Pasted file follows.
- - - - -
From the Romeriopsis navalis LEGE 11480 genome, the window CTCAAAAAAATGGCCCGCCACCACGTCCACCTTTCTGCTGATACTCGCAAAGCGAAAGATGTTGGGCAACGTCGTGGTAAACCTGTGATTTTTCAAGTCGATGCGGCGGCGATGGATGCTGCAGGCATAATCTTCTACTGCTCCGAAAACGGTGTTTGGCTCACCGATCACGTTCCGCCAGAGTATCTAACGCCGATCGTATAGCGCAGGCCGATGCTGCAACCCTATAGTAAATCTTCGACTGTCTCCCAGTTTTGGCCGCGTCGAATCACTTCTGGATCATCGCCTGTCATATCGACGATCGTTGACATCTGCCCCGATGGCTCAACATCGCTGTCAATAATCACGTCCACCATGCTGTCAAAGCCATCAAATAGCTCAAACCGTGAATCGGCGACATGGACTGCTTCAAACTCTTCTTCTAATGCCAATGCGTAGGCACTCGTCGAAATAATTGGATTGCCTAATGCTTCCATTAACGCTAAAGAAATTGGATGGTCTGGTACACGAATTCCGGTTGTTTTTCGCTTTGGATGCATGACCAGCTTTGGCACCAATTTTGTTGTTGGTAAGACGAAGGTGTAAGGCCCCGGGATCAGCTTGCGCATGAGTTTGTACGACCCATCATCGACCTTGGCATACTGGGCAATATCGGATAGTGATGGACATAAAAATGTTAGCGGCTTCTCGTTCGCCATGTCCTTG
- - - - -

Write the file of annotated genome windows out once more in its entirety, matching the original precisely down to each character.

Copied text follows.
From the Romeriopsis navalis LEGE 11480 genome, the window CTCAAAAAAATGGCCCGCCACCACGTCCACCTTTCTGCTGATACTCGCAAAGCGAAAGATGTTGGGCAACGTCGTGGTAAACCTGTGATTTTTCAAGTCGATGCGGCGGCGATGGATGCTGCAGGCATAATCTTCTACTGCTCCGAAAACGGTGTTTGGCTCACCGATCACGTTCCGCCAGAGTATCTAACGCCGATCGTATAGCGCAGGCCGATGCTGCAACCCTATAGTAAATCTTCGACTGTCTCCCAGTTTTGGCCGCGTCGAATCACTTCTGGATCATCGCCTGTCATATCGACGATCGTTGACATCTGCCCCGATGGCTCAACATCGCTGTCAATAATCACGTCCACCATGCTGTCAAAGCCATCAAATAGCTCAAACCGTGAATCGGCGACATGGACTGCTTCAAACTCTTCTTCTAATGCCAATGCGTAGGCACTCGTCGAAATAATTGGATTGCCTAATGCTTCCATTAACGCTAAAGAAATTGGATGGTCTGGTACACGAATTCCGGTTGTTTTTCGCTTTGGATGCATGACCAGCTTTGGCACCAATTTTGTTGTTGGTAAGACGAAGGTGTAAGGCCCCGGGATCAGCTTGCGCATGAGTTTGTACGACCCATCATCGACCTTGGCATACTGGGCAATATCGGATAGTGATGGACATAAAAATGTTAGCGGCTTCTCGTTCGCCATGTCCTTG